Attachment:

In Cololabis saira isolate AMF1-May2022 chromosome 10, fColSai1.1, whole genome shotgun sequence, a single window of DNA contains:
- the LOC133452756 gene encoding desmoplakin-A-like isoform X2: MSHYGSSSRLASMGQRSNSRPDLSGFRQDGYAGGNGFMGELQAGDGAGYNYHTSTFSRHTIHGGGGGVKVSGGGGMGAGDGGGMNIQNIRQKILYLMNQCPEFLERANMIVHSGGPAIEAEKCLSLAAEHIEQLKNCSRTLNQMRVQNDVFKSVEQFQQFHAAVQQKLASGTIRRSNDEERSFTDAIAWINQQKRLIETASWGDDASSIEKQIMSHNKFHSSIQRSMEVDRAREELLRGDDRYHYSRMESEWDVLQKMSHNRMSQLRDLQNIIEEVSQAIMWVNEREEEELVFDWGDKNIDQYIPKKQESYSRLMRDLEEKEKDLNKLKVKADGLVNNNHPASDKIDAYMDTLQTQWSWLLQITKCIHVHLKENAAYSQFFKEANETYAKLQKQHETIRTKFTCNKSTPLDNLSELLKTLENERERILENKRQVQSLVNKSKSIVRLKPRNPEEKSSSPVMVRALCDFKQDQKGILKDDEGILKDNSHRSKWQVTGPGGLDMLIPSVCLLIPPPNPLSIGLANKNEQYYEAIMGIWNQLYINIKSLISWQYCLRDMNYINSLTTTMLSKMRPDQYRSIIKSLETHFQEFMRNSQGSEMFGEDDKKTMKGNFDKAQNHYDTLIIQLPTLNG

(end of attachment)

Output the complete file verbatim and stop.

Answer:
In Cololabis saira isolate AMF1-May2022 chromosome 10, fColSai1.1, whole genome shotgun sequence, a single window of DNA contains:
- the LOC133452756 gene encoding desmoplakin-A-like isoform X2: MSHYGSSSRLASMGQRSNSRPDLSGFRQDGYAGGNGFMGELQAGDGAGYNYHTSTFSRHTIHGGGGGVKVSGGGGMGAGDGGGMNIQNIRQKILYLMNQCPEFLERANMIVHSGGPAIEAEKCLSLAAEHIEQLKNCSRTLNQMRVQNDVFKSVEQFQQFHAAVQQKLASGTIRRSNDEERSFTDAIAWINQQKRLIETASWGDDASSIEKQIMSHNKFHSSIQRSMEVDRAREELLRGDDRYHYSRMESEWDVLQKMSHNRMSQLRDLQNIIEEVSQAIMWVNEREEEELVFDWGDKNIDQYIPKKQESYSRLMRDLEEKEKDLNKLKVKADGLVNNNHPASDKIDAYMDTLQTQWSWLLQITKCIHVHLKENAAYSQFFKEANETYAKLQKQHETIRTKFTCNKSTPLDNLSELLKTLENERERILENKRQVQSLVNKSKSIVRLKPRNPEEKSSSPVMVRALCDFKQDQKGILKDDEGILKDNSHRSKWQVTGPGGLDMLIPSVCLLIPPPNPLSIGLANKNEQYYEAIMGIWNQLYINIKSLISWQYCLRDMNYINSLTTTMLSKMRPDQYRSIIKSLETHFQEFMRNSQGSEMFGEDDKKTMKGNFDKAQNHYDTLIIQLPTLNG